There are a number of factors to consider when evaluating the appropriateness of EMDR therapy for a client’s particular situation and history. During the initial consultation with a trained EMDR therapist, all the relevant factors will be discussed in full to help you both come to a decision to move forward with EMDR.
One or more sessions are required for the therapist to understand the nature of the problem and to decide whether EMDR is an appropriate treatment. The therapist will also discuss EMDR more fully and provide an opportunity to answer questions about the method. Once therapist and client have agreed that EMDR is appropriate for a specific problem, the actual EMDR therapy may begin.
A typical EMDR session lasts from 60 to 90 minutes. The type of problem, life circumstances, and the amount of previous trauma will determine how many treatment sessions are necessary. EMDR may be used within a standard "talking" therapy, as an adjunctive therapy with a separate therapist, or as a treatment all by itself.
Although a fairly new therapeutic technique, EMDR is meeting with much success all across the world. EMDR is a natural process. The client and the therapist become partners on a journey to help move traumatic and blocked energy, so the client can return to his/her natural grounded state of being. The goal of this work is to help the client heal, so he/she can return to one’s life in peace.
Approximately 20 controlled studies have investigated the effects of EMDR. These studies have consistently found that EMDR effectively decreases/eliminates the symptoms of post-traumatic stress for the majority of clients. Clients often report improvement in other associated symptoms such as anxiety. The current treatment guidelines of the American Psychiatric Association and the International Society for Traumatic Stress Studies designate EMDR as an effective treatment for post-traumatic stress. EMDR was also found effective by the U.S. Department of Veterans Affairs and Department of Defense, the United Kingdom Department of Health, the Israeli National Council for Mental Health, and many other international health and governmental agencies. Research has also shown that treatment with EMDR can be efficient and rapid.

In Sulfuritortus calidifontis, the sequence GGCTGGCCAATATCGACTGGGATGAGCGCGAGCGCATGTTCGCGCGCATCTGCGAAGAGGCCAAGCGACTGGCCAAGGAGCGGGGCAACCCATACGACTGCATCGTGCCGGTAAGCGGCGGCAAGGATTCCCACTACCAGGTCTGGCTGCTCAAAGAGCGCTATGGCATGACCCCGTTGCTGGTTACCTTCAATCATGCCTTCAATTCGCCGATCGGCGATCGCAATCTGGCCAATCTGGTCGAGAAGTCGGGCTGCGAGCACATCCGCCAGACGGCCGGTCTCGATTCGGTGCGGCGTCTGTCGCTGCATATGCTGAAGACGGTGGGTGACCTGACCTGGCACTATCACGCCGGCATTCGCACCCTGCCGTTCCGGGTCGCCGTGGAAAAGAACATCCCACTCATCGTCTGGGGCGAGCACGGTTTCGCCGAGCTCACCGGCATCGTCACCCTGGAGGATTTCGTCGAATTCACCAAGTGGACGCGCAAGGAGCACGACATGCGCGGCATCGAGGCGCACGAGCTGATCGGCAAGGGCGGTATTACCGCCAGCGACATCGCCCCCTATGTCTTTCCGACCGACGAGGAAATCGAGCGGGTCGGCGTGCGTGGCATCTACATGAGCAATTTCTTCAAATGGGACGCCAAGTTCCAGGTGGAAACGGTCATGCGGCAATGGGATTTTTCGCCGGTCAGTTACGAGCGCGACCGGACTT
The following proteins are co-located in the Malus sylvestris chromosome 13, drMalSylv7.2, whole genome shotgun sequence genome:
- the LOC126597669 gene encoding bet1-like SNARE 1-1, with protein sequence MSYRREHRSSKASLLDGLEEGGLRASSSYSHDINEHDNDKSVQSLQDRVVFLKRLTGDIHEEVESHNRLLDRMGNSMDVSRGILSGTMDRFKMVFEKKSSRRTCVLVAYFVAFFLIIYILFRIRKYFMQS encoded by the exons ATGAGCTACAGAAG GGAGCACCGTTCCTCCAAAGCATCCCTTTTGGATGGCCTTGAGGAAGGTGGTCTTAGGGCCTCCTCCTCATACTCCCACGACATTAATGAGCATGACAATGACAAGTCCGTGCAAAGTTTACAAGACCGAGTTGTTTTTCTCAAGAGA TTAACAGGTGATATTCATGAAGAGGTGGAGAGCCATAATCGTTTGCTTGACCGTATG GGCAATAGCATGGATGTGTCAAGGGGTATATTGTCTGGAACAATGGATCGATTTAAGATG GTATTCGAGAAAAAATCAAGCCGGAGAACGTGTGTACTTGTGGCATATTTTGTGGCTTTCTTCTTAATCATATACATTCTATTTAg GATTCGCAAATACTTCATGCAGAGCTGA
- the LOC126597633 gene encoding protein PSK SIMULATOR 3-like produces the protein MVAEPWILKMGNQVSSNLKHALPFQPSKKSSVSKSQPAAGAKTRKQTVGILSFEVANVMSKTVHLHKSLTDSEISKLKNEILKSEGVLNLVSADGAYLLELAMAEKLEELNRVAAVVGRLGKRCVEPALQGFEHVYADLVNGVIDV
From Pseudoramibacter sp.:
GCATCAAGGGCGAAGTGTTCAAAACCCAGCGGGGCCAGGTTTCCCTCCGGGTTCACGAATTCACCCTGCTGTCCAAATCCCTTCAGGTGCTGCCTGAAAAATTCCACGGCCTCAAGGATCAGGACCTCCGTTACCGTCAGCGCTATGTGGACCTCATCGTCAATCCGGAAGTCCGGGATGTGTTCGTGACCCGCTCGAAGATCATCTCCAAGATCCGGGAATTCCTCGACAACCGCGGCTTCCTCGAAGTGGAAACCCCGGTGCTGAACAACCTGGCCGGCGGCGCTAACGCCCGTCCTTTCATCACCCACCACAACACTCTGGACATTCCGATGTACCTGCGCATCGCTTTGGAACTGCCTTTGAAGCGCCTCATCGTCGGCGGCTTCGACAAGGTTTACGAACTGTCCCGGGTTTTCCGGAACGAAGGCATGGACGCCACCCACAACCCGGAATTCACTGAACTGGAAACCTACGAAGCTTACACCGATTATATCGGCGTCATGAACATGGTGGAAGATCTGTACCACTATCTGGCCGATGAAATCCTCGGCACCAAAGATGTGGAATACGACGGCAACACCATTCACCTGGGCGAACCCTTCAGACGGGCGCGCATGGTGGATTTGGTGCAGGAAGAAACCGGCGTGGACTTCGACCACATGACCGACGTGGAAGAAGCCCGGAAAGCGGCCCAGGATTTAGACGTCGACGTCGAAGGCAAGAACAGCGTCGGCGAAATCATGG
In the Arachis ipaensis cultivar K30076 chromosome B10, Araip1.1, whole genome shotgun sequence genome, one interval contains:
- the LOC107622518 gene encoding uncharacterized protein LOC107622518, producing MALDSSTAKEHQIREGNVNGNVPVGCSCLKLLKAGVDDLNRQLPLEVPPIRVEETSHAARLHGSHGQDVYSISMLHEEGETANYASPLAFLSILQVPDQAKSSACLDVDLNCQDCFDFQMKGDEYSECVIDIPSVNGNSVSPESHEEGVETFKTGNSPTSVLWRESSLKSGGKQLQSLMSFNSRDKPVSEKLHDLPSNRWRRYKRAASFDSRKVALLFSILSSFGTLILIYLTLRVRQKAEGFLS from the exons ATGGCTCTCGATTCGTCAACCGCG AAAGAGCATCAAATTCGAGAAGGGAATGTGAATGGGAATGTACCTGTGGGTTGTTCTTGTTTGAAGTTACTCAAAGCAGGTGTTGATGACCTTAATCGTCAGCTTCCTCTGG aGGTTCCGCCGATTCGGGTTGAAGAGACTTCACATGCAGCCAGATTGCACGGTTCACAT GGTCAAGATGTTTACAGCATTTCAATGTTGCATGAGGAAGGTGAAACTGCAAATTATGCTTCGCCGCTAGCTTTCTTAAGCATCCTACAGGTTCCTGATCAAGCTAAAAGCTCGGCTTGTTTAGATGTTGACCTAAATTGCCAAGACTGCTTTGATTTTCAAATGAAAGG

No one knows how any form of psychotherapy works neurobiologically on the brain. However, we do know that when a person is very upset, their brain cannot process information as it does ordinarily. One moment becomes "frozen in time," and remembering a trauma may feel as bad as going through it the first time because the images, sounds, smells, and feelings haven’t changed. Such memories have a lasting negative effect that interferes with the way a person sees the world and the way they relate to other people.
EMDR seems to have a direct effect on the way that the brain processes information. Normal information processing is resumed, so following a successful EMDR session, a person no longer re-lives the images, sounds, and feelings when the event is brought to mind. You still remember what happened, but it is less upsetting. Many types of therapy have similar goals. However, EMDR appears to be similar to what occurs naturally during dreaming or REM (rapid eye movement) sleep. Therefore, EMDR can be thought of as a physiologically based therapy that helps a person see disturbing material in a new and less distressing way
EMDR involves attention to three time periods: the past, present, and future. Focus is given to past disturbing memories and related events. Also, it is given to current situations that cause distress, and to developing the skills and attitudes needed for positive future actions. With EMDR therapy, these items are addressed using an eight-phase treatment approach. EMDR therapy combines different elements to maximize treatment effects. A full description of the theory, sequence of treatment, and research on protocols and active mechanisms can be found in the book by Dr. Shapiro: F. Shapiro (2001) Eye movement desensitization and reprocessing: Basic principles, protocols and procedures (2nd edition) New York: Guilford Press